CAMPAIGNING journalist Adrian Sudbury received a special present on his 27th birthday this week – seeing his fight to improve education about bone marrow donation take a major leap forward.

Examiner journalist Adrian, who is dying from leukaemia, learnt on Wednesday that all schools and colleges will be asked to deliver talks on bone marrow, blood and organ donation to pupils aged up to 18 from September.

The pledge came from Minister of State for Schools and Learners Jim Knight, in response to a written Parliamentary question from Colne Valley MP Kali Mountford.

Adrian is spending his last weeks raising awareness of the need for more bone marrow donors to help the 16,000 awaiting a transplant.

He also asked the Government to ensure young people aged up to 18 are educated about bone marrow, blood and organ donation.

He has already received support for this idea from Mr Knight’s boss – Secretary of State for Children, Schools and Families Ed Balls – and from Prime Minister Gordon Brown and Health Secretary Alan Johnson.

Mr Balls said: “On Adrian’s birthday, I just wanted to renew my pledge that we will do all we can in Government to back Adrian’s aim to educate all young people on the need for bone marrow donation.

“You have only to read Adrian’s blog to see how passionate he is and how he has a sense of mission about this idea. His campaign has been courageous and inspiring and I will continue to do all I can to back Adrian’s mission.”

Mr Knight revealed Mr Balls and Mr Johnson will jointly write to all schools and colleges in September, asking them to deliver Give And Let Live talks to pupils aged up to 18.

Give And Let Live is an education scheme about blood, bone marrow and organ donation developed by the Government and the NHS Blood and Transplant service.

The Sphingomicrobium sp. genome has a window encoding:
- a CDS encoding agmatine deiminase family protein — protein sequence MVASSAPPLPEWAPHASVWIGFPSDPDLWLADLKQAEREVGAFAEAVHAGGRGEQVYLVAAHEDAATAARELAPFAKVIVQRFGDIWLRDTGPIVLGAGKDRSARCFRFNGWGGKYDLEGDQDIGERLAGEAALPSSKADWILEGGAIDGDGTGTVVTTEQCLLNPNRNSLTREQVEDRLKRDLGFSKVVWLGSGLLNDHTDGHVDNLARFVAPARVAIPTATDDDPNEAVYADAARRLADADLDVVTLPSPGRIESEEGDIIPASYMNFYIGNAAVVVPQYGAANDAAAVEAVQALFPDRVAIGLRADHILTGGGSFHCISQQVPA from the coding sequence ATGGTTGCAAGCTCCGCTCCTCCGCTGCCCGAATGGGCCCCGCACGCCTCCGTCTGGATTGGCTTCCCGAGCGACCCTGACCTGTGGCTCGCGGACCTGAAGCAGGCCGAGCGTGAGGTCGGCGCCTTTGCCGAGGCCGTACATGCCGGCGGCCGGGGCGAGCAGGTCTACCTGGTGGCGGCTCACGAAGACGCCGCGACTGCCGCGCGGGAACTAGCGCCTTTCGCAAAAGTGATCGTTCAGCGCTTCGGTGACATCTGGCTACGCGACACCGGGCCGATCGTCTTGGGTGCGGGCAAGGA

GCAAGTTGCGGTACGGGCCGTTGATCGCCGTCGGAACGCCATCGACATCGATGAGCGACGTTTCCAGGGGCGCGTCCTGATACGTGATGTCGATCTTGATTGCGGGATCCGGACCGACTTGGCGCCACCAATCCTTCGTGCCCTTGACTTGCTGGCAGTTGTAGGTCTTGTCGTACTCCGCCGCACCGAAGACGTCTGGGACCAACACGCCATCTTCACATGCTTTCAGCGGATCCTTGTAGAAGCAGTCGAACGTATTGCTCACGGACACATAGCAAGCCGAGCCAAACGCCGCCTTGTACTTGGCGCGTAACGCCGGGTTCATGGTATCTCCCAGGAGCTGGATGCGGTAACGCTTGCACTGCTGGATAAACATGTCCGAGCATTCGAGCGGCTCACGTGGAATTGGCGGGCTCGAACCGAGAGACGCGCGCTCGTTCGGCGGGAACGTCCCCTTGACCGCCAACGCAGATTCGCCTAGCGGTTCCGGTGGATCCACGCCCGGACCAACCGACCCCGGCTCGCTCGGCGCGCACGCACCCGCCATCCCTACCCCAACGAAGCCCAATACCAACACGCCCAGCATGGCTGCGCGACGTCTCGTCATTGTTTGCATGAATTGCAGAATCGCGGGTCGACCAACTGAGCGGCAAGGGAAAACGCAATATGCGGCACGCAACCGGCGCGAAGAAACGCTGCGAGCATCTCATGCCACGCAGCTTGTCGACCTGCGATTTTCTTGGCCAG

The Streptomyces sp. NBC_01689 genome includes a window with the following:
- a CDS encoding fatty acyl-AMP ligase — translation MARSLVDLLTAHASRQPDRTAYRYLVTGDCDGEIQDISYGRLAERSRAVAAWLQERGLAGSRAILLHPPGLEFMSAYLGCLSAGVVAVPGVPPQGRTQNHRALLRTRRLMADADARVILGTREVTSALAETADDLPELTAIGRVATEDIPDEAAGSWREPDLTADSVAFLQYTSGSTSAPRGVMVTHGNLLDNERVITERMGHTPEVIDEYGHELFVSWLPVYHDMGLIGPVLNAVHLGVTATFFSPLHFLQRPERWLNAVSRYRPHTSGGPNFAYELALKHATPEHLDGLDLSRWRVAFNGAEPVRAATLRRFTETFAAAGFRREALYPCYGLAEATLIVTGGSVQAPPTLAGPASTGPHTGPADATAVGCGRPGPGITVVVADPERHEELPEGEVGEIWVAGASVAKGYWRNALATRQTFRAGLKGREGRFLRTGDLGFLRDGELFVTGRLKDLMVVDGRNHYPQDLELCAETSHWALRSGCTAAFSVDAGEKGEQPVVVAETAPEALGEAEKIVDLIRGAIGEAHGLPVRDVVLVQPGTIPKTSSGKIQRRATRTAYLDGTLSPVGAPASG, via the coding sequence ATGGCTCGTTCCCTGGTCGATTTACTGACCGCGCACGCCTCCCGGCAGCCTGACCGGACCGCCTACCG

It was designed initially for 14 to 16-year-olds but, in response to Adrian’s campaign, the materials have been revised to suit older pupils.

The Give And Let Live website will be relaunched in September to coincide with the packs reaching schools.

The letters from Mr Balls and Mr Johnson will suggest ways schools and colleges can deliver education about donation to pupils – including through science, PSHE and Citizenship lessons.

Adrian said the Government’s plan was a major step forward, but schools and colleges are not yet obliged to deliver the Give And Let Live programme – so his next step will be to push for compulsory education about donation for pupils aged up to 18.

He said: “I think this is an excellent first step. Understanding more now about how difficult it is to make the talk about blood, bone marrow and organ donation ‘compulsory’, these look like genuine and committed efforts to encourage as many schools, sixth forms and colleges to educate their young adults about these life-saving issues.”

It is currently difficult to make donation education compulsory for 16 to 18-year-olds, as the Government has little control over colleges.

But next September the school leaving age rises to 18, meaning the Government will have more sway.

Adrian said: “If making it compulsory is not possible – or indeed what the colleges want – we then need to think about how we can encourage as many of them as we can to continue the talk annually.

“I am struggling with a stomach bug at the moment and my energy levels are fading, but I am determined to see this through and confident, working together, we can make my dying wish a reality.

“My blog and campaign also has a huge global following now who are all determined to make this happen.”

MP Kali Mountford said she will continue to back Adrian’s campaign to the next stage.

She said: “I am really pleased that Adrian is getting a birthday present of achieving what he set out to do on the national curriculum. But what we have to do is to make sure that this goes on for every year.”

A petition in support of Adrian’s campaign on the Downing Street website at also has more than 8,600 signatures. Adrian aims to get 10,000 by its closing date on July 23.

To find out more about Adrian and his campaign, visit his blog at

For details on donation, visit, or call 0845 7 711 711.